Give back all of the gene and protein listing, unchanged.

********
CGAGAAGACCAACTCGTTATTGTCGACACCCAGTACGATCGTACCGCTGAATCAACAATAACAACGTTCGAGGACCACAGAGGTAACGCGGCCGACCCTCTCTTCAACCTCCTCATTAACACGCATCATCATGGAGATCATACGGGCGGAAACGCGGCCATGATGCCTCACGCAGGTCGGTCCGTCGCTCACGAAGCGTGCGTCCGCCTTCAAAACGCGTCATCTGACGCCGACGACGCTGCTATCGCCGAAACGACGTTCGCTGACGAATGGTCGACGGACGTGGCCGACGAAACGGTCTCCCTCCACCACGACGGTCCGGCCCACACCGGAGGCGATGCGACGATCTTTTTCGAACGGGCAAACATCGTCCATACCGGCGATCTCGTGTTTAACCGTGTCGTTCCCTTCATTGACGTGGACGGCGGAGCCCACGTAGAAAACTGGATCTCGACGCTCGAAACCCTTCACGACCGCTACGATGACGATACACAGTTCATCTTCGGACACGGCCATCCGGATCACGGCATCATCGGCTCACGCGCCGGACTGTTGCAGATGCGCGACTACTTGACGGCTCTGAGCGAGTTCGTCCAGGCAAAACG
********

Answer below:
CGAGAAGACCAACTCGTTATTGTCGACACCCAGTACGATCGTACCGCTGAATCAACAATAACAACGTTCGAGGACCACAGAGGTAACGCGGCCGACCCTCTCTTCAACCTCCTCATTAACACGCATCATCATGGAGATCATACGGGCGGAAACGCGGCCATGATGCCTCACGCAGGTCGGTCCGTCGCTCACGAAGCGTGCGTCCGCCTTCAAAACGCGTCATCTGACGCCGACGACGCTGCTATCGCCGAAACGACGTTCGCTGACGAATGGTCGACGGACGTGGCCGACGAAACGGTCTCCCTCCACCACGACGGTCCGGCCCACACCGGAGGCGATGCGACGATCTTTTTCGAACGGGCAAACATCGTCCATACCGGCGATCTCGTGTTTAACCGTGTCGTTCCCTTCATTGACGTGGACGGCGGAGCCCACGTAGAAAACTGGATCTCGACGCTCGAAACCCTTCACGACCGCTACGATGACGATACACAGTTCATCTTCGGACACGGCCATCCGGATCACGGCATCATCGGCTCACGCGCCGGACTGTTGCAGATGCGCGACTACTTGACGGCTCTGAGCGAGTTCGTCCAGGCAAAACG